Umpire Angel Hernandez calls it like he sees it — and now he’s ready to speak about racism within Major League Baseball.
After nearly two years keeping silent about his allegations of racial and ethnic discrimination in the Big Leagues, the controversial ump hopes to air his grievances as the 2019 season gets underway.
A document filed late Wednesday by Hernandez’s attorney in Manhattan Federal Court lists 27 points the oft-criticized umpire would like to address in a public forum. Fearing retaliation, he asks a judge to rule that MLB cannot fine or fire him for raising issues that are fair game, the papers show.
“MLB treats African Americans, Hispanics, Latinos and other people of color as competent to play the game based on their athletic ability, but MLB does not do nearly enough to promote African Americans, Hispanics, Latinos and other people of color to positions of leadership. MLB pays only lip service to preventing discrimination against African Americans, Hispanics, Latinos and other people of color," Hernandez attorney Kevin Murphy writes in the list.
“Many players, former players and other umpires who share Angel’s views keep silent or limit their comments because they fear retaliation from MLB.”
Hernandez’s lawsuit alleges he’s been blocked from a promotion to crew chief or officiating the World Series due to his Cuban heritage. He says Joe Torre, the former Yankees skipper and current baseball exec who oversees MLB’s 76 umpires, has unfairly labeled him a showboat.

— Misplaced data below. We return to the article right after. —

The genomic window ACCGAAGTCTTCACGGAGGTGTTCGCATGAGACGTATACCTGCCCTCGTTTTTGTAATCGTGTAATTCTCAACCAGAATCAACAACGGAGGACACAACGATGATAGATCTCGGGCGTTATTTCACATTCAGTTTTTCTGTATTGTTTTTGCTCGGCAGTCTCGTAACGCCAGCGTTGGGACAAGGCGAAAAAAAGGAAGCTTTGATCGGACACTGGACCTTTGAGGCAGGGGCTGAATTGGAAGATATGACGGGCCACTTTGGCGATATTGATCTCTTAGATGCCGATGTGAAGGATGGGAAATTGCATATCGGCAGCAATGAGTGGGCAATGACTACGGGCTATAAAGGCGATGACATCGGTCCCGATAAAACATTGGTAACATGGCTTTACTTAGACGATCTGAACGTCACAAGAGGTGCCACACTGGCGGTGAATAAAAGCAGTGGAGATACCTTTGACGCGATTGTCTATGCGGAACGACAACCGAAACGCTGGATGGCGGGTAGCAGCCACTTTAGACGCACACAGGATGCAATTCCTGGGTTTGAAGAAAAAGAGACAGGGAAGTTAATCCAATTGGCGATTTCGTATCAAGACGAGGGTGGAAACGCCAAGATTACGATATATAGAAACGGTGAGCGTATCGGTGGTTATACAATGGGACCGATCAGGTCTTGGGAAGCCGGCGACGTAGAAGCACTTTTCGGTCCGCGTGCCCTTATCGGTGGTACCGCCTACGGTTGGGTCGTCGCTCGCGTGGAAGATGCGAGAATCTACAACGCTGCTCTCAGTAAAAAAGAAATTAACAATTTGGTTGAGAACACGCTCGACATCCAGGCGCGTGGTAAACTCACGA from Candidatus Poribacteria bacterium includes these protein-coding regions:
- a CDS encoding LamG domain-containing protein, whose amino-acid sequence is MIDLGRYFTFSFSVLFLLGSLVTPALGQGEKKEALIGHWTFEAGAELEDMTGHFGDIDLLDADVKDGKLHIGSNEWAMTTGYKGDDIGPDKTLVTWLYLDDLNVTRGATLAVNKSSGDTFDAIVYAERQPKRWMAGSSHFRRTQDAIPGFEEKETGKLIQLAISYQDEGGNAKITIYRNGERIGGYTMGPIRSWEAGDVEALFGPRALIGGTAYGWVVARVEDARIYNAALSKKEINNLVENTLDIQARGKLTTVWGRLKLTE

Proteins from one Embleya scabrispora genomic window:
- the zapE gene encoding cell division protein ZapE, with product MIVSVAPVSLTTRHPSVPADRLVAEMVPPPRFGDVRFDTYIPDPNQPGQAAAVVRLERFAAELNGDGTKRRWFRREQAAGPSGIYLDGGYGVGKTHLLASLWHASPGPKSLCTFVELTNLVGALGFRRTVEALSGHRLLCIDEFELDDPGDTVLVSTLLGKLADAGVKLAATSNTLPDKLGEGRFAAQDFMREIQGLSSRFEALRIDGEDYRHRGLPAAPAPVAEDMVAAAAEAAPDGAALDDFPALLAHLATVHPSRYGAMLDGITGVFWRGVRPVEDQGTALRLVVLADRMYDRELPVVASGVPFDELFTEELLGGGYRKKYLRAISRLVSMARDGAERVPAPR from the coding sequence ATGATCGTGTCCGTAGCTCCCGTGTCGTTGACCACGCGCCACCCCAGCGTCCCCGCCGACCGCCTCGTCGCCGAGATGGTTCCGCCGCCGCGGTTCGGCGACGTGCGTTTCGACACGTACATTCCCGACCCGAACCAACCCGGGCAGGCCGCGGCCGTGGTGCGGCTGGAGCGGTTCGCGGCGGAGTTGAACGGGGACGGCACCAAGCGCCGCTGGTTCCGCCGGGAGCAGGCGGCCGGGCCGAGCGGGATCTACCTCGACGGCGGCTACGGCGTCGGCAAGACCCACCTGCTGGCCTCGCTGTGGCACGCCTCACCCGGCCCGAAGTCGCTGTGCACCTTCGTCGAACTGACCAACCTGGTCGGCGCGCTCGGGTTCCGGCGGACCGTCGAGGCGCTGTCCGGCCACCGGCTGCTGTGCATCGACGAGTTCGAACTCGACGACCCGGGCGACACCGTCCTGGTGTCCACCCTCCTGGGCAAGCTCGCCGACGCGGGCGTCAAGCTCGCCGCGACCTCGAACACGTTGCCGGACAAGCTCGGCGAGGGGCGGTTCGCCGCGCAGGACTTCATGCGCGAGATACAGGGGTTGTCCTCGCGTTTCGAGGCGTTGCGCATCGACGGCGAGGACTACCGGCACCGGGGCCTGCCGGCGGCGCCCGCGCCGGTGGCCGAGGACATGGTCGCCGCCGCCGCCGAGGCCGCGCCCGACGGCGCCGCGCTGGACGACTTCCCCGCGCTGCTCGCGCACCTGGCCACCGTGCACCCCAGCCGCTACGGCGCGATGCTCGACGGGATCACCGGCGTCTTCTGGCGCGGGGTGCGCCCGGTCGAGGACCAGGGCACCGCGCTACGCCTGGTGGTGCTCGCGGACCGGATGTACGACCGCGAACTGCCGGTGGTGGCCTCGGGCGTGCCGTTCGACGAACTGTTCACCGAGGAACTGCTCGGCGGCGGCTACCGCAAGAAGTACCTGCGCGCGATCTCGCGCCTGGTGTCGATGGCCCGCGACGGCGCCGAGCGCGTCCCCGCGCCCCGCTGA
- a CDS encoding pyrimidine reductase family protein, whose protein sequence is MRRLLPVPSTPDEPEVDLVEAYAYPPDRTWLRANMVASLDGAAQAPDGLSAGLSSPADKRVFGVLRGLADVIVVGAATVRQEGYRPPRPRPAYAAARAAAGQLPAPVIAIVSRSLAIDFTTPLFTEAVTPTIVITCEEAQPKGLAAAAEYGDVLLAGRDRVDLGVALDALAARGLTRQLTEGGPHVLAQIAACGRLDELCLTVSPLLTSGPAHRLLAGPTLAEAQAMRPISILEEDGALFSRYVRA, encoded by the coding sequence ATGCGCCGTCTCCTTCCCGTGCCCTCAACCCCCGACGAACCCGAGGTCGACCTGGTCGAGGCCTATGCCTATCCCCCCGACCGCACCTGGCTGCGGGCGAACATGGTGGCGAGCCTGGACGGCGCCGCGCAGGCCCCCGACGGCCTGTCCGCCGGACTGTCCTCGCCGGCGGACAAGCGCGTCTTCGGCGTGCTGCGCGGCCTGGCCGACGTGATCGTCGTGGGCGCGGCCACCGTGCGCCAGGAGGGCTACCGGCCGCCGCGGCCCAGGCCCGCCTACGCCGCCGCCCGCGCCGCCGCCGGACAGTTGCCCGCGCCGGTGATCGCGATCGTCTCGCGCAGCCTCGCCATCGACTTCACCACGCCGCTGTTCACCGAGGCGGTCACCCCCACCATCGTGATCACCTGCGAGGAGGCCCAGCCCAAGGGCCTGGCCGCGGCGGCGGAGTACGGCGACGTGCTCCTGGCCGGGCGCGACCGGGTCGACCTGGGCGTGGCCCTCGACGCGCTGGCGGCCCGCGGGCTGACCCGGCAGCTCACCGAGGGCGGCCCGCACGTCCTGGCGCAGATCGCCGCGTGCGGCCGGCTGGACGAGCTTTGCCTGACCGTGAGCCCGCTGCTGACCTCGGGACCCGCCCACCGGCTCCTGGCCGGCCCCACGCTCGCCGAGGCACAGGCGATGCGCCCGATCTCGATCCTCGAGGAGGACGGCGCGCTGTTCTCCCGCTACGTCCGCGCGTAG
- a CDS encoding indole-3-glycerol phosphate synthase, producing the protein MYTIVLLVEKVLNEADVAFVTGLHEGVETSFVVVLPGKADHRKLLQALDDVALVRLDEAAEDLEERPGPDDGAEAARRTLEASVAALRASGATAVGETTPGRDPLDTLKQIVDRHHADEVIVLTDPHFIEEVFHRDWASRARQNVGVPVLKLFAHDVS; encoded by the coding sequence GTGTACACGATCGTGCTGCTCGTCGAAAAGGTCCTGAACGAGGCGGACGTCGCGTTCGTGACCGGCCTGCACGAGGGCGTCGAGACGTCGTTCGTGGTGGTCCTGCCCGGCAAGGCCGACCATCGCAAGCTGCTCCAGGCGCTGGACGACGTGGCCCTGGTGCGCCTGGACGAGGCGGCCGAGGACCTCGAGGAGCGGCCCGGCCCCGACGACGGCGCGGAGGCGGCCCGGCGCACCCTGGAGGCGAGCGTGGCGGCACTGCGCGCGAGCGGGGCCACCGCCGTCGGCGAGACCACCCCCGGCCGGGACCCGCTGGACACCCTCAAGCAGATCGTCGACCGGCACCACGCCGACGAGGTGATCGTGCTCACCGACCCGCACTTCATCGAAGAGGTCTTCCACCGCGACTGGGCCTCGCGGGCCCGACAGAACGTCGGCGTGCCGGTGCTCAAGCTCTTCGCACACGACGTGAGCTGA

He claims Torre has had it out for him since a game in Mat 2001. Nonetheless, Hernandez insists it isn’t personal.
“Since Torre assumed his current role, MLB has made professional life even harder for minorities in baseball," the document says. “Media accounts have sometimes portrayed Angel’s complaint in the lawsuit as reflecting something personal against Joe Torre: that is not accurate; the complaint simply points out Torre’s role as one of the leaders of baseball who is not doing enough to eliminate racial, ethnic and gender discrimination in the game.”
MLB attorney Neil Abramson scoffed at Hernandez’s fear of retaliation, saying it was completely unfounded.
“MLB states, as clearly and unequivocally as possible, that it has never taken adverse action against Hernandez or threatened to take adverse action against him based on any conduct protected under any applicable law, including pursuing his claims of discrimination (which are wholly without merit),” Abramson wrote.
An MLB spokesman declined comment.
The ump plans to criticize the league through speaking engagements, press interviews and op-eds, according to papers.
Hernandez’s case is complicated by the fact that baseball players have been unusually outspoken in their criticism of his officiating. Yankees pitcher CC Sabathia has called him “absolutely terrible.” San Diego Padres second baseman Ian Kinsler didn’t hold back in 2017.
“I’m surprised at how bad an umpire he is,” said Kinsler, who at the time played for the Detroit Tigers. “I don’t know how, for as many years as he’s been in the league, that he can be that bad. He needs to reevaluate his career choice, he really does. Bottom line.”
The ump insists he has the game’s best interests at heart.